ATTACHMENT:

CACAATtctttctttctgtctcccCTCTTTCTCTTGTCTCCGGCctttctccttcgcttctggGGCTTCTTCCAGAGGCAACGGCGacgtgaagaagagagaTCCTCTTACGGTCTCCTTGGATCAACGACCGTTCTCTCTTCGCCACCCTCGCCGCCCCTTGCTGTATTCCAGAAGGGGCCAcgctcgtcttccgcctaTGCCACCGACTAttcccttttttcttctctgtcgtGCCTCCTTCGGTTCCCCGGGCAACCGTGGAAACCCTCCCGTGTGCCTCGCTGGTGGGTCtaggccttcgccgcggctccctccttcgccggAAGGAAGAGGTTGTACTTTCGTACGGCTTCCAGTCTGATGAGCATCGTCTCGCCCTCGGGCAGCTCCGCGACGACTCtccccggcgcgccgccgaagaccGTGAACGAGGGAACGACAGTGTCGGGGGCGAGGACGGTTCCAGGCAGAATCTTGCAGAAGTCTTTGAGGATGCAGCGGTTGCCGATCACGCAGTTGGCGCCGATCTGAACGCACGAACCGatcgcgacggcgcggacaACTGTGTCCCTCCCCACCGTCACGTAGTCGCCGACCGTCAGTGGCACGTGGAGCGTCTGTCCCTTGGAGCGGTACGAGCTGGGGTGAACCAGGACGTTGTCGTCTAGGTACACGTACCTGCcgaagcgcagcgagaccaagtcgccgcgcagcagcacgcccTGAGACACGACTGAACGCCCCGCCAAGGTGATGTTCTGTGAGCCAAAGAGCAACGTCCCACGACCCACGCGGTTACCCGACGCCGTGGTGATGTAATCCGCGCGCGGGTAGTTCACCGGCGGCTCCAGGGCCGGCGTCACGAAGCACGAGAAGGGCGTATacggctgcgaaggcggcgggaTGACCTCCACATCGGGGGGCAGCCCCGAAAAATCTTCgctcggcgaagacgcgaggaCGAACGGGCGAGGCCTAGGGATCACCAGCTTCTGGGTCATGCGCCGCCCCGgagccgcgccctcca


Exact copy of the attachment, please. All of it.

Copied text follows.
CACAATtctttctttctgtctcccCTCTTTCTCTTGTCTCCGGCctttctccttcgcttctggGGCTTCTTCCAGAGGCAACGGCGacgtgaagaagagagaTCCTCTTACGGTCTCCTTGGATCAACGACCGTTCTCTCTTCGCCACCCTCGCCGCCCCTTGCTGTATTCCAGAAGGGGCCAcgctcgtcttccgcctaTGCCACCGACTAttcccttttttcttctctgtcgtGCCTCCTTCGGTTCCCCGGGCAACCGTGGAAACCCTCCCGTGTGCCTCGCTGGTGGGTCtaggccttcgccgcggctccctccttcgccggAAGGAAGAGGTTGTACTTTCGTACGGCTTCCAGTCTGATGAGCATCGTCTCGCCCTCGGGCAGCTCCGCGACGACTCtccccggcgcgccgccgaagaccGTGAACGAGGGAACGACAGTGTCGGGGGCGAGGACGGTTCCAGGCAGAATCTTGCAGAAGTCTTTGAGGATGCAGCGGTTGCCGATCACGCAGTTGGCGCCGATCTGAACGCACGAACCGatcgcgacggcgcggacaACTGTGTCCCTCCCCACCGTCACGTAGTCGCCGACCGTCAGTGGCACGTGGAGCGTCTGTCCCTTGGAGCGGTACGAGCTGGGGTGAACCAGGACGTTGTCGTCTAGGTACACGTACCTGCcgaagcgcagcgagaccaagtcgccgcgcagcagcacgcccTGAGACACGACTGAACGCCCCGCCAAGGTGATGTTCTGTGAGCCAAAGAGCAACGTCCCACGACCCACGCGGTTACCCGACGCCGTGGTGATGTAATCCGCGCGCGGGTAGTTCACCGGCGGCTCCAGGGCCGGCGTCACGAAGCACGAGAAGGGCGTATacggctgcgaaggcggcgggaTGACCTCCACATCGGGGGGCAGCCCCGAAAAATCTTCgctcggcgaagacgcgaggaCGAACGGGCGAGGCCTAGGGATCACCAGCTTCTGGGTCATGCGCCGCCCCGgagccgcgccctcca